By contrast, Gernsheim’s Third Symphony, dating from 1887, displays a far greater affinity to Brahms, particularly the latter’s Second and Third symphonies. That said, it must be emphasized that the affinity is not one of mere imitation; while the relation is evident, Gernsheim is definitely his own man, and no knowledgeable listener would mistake this work for one by Brahms instead. Notable is the subtle but clear incorporation of a French influence from Saint-Saëns, with whom Gernsheim became friends during his years of study in Paris from 1855 to 1860. The Third Symphony is unique among Gernsheim’s instrumental works in having an extra-musical program. In an article written for the
Allgemeine Zeitung des Judentums
(General Journal of Jewry), the composer related how, as a Jewish youth of 14 pursuing musical studies in Leipzig, he was powerfully impressed by a performance of Handel’s oratorio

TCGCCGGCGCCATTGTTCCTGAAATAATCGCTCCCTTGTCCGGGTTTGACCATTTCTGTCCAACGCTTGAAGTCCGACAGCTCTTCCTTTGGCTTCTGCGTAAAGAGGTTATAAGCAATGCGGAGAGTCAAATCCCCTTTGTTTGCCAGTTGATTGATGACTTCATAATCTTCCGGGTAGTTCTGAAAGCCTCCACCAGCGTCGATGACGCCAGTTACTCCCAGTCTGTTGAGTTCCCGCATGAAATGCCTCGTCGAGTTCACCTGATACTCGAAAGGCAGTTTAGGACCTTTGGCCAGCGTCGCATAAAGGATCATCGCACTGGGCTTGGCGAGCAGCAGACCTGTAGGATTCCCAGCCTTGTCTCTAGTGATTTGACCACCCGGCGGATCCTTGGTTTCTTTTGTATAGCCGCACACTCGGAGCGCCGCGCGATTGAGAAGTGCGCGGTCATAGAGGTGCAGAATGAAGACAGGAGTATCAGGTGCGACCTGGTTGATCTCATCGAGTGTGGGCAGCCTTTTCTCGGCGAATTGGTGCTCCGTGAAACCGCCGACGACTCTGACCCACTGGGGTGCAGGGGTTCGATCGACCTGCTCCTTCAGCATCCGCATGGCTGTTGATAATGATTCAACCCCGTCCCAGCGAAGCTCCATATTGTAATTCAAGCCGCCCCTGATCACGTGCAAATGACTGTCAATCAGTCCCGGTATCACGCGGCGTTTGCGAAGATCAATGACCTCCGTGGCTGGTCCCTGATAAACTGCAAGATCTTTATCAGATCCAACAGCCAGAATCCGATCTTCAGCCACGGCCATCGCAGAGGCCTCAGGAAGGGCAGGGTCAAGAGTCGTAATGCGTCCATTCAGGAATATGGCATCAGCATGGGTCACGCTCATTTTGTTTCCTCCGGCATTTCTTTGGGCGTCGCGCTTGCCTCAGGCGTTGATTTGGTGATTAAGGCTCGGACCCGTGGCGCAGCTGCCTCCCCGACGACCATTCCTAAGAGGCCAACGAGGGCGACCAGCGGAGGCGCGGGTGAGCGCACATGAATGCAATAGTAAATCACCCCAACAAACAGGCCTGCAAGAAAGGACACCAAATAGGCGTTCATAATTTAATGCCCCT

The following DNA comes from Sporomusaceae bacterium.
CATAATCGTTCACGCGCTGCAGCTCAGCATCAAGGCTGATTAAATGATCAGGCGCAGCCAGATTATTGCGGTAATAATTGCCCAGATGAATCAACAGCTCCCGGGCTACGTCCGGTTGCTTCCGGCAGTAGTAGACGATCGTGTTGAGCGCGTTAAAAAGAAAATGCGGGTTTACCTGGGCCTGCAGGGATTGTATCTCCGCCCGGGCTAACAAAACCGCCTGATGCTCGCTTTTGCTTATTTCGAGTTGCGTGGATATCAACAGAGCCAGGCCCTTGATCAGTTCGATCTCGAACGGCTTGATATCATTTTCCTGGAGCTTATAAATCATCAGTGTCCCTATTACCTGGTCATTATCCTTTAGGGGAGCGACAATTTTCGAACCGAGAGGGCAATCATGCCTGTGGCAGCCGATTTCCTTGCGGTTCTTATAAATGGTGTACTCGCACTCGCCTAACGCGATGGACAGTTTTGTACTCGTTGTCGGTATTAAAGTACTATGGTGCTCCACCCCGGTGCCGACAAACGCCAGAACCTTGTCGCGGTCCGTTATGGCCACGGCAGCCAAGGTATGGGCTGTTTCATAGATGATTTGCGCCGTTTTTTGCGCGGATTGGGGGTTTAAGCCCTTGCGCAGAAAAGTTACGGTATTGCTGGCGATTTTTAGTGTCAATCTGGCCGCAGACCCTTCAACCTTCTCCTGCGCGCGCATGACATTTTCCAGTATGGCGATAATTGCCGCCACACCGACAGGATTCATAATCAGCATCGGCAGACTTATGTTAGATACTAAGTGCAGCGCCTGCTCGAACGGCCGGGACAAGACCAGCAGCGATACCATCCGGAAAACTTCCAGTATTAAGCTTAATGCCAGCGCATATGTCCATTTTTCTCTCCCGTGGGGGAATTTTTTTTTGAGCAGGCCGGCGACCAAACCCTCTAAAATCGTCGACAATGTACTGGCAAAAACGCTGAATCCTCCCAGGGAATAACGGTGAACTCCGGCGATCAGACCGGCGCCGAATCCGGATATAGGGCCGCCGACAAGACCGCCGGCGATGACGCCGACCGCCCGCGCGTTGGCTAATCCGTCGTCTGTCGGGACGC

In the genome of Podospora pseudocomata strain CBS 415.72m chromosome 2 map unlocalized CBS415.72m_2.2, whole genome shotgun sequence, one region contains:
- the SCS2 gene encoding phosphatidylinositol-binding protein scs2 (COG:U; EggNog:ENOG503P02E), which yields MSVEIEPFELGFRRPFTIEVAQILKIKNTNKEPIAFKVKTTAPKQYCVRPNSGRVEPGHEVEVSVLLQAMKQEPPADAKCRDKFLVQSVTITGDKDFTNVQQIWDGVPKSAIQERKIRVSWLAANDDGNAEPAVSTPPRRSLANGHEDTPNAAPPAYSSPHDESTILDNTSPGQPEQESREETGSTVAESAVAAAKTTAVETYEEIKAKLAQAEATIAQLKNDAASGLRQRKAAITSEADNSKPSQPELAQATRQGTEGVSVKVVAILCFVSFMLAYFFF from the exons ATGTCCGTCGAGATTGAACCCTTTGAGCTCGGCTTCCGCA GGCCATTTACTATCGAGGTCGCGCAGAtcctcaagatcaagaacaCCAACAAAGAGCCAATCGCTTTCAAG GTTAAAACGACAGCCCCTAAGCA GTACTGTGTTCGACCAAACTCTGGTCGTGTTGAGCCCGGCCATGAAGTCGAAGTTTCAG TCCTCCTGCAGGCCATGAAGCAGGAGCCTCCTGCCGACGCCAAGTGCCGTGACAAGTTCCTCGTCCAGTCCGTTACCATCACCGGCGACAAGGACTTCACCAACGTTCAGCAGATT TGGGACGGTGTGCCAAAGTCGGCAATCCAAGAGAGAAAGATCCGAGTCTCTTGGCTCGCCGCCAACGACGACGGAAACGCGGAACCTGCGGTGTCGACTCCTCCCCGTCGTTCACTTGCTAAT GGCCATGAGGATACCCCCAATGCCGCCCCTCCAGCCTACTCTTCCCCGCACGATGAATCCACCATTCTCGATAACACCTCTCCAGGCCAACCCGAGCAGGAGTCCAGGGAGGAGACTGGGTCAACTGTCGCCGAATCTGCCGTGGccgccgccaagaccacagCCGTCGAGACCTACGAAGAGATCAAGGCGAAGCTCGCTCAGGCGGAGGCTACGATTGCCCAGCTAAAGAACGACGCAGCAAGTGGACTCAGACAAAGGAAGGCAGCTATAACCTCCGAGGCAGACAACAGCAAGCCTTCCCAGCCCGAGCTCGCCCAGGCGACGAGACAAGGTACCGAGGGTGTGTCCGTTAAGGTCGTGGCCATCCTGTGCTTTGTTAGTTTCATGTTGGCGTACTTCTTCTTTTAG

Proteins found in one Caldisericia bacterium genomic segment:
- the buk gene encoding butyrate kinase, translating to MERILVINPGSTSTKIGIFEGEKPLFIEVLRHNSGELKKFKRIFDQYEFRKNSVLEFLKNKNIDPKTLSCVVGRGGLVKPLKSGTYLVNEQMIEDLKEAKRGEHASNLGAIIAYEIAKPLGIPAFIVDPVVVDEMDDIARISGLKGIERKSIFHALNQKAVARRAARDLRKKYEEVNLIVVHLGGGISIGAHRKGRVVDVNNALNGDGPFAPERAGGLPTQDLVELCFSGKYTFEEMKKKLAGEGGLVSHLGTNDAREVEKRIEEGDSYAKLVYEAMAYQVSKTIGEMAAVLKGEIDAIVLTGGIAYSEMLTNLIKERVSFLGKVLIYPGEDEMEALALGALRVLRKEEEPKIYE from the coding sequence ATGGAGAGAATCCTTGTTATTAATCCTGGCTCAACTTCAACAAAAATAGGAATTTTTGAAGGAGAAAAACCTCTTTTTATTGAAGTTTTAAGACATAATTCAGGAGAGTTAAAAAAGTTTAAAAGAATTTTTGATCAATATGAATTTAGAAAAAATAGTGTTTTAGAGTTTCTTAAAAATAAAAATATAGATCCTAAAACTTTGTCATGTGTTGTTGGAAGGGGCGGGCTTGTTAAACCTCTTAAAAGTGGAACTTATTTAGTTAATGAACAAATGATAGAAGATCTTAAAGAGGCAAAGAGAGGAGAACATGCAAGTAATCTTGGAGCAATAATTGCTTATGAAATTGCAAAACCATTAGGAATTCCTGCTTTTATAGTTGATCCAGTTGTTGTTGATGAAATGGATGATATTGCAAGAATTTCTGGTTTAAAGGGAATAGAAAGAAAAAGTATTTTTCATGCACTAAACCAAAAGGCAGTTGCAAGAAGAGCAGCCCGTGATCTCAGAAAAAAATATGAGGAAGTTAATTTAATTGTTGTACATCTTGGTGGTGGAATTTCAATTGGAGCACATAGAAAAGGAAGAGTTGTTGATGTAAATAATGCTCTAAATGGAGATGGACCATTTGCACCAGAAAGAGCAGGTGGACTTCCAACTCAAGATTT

Israel in Egypt
, particularly the celebratory hymn of Miriam at the end, and was subsequently motivated to write this work: “Miriam’s, or rather her people’s, suffering inspired my conception of this piece.” Its four movements are subtitled “In der Knechtschaft” (In Bondage), “Mirjam’s Gesang” (Miriam’s Song), “Die Flucht” (The Escape), and “Freiheit: Sieges- und Freudengesänge” (Freedom: Songs of Victory and Joy). The opening
Allegro ma non troppo
is “an expression of the repression and bondage, interspersed with a few moments of light and hope.” The succeeding
depicts Miriam herself; “distressed by the suffering of her people, she confides her pain but also her hope in the stars.” A brief
scherzo movement portrays the nighttime flight of the Israelites from Egypt, and in the concluding
Allegro con brio
“freedom is finally achieved. Songs of victory and joyfulness fill the air.”